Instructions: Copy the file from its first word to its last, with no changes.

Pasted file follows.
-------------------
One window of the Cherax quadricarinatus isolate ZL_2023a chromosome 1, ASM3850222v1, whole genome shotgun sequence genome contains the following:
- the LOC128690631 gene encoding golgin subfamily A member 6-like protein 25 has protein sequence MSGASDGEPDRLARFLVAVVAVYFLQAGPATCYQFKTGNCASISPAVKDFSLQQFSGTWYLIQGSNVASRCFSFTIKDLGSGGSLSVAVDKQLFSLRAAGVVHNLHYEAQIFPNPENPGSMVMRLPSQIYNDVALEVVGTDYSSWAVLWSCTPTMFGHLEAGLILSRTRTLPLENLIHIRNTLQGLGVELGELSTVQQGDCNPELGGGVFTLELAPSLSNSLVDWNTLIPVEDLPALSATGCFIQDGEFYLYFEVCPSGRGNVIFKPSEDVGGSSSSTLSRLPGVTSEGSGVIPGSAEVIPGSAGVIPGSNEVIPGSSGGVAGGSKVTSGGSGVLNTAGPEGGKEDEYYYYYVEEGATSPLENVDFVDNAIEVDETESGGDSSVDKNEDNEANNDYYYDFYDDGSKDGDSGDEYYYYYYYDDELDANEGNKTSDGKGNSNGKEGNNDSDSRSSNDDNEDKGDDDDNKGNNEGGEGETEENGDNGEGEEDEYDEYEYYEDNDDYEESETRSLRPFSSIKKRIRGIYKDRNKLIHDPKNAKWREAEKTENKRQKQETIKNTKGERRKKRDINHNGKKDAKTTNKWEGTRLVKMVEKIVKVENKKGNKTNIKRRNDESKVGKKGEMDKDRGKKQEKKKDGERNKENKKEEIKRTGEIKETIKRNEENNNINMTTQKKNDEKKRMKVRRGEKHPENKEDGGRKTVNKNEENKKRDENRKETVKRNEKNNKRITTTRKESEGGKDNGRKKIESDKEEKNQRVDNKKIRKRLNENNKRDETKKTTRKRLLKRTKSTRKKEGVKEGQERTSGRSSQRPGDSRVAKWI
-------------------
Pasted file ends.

One window of the Cherax quadricarinatus isolate ZL_2023a chromosome 1, ASM3850222v1, whole genome shotgun sequence genome contains the following:
- the LOC128690631 gene encoding golgin subfamily A member 6-like protein 25 has protein sequence MSGASDGEPDRLARFLVAVVAVYFLQAGPATCYQFKTGNCASISPAVKDFSLQQFSGTWYLIQGSNVASRCFSFTIKDLGSGGSLSVAVDKQLFSLRAAGVVHNLHYEAQIFPNPENPGSMVMRLPSQIYNDVALEVVGTDYSSWAVLWSCTPTMFGHLEAGLILSRTRTLPLENLIHIRNTLQGLGVELGELSTVQQGDCNPELGGGVFTLELAPSLSNSLVDWNTLIPVEDLPALSATGCFIQDGEFYLYFEVCPSGRGNVIFKPSEDVGGSSSSTLSRLPGVTSEGSGVIPGSAEVIPGSAGVIPGSNEVIPGSSGGVAGGSKVTSGGSGVLNTAGPEGGKEDEYYYYYVEEGATSPLENVDFVDNAIEVDETESGGDSSVDKNEDNEANNDYYYDFYDDGSKDGDSGDEYYYYYYYDDELDANEGNKTSDGKGNSNGKEGNNDSDSRSSNDDNEDKGDDDDNKGNNEGGEGETEENGDNGEGEEDEYDEYEYYEDNDDYEESETRSLRPFSSIKKRIRGIYKDRNKLIHDPKNAKWREAEKTENKRQKQETIKNTKGERRKKRDINHNGKKDAKTTNKWEGTRLVKMVEKIVKVENKKGNKTNIKRRNDESKVGKKGEMDKDRGKKQEKKKDGERNKENKKEEIKRTGEIKETIKRNEENNNINMTTQKKNDEKKRMKVRRGEKHPENKEDGGRKTVNKNEENKKRDENRKETVKRNEKNNKRITTTRKESEGGKDNGRKKIESDKEEKNQRVDNKKIRKRLNENNKRDETKKTTRKRLLKRTKSTRKKEGVKEGQERTSGRSSQRPGDSRVAKWI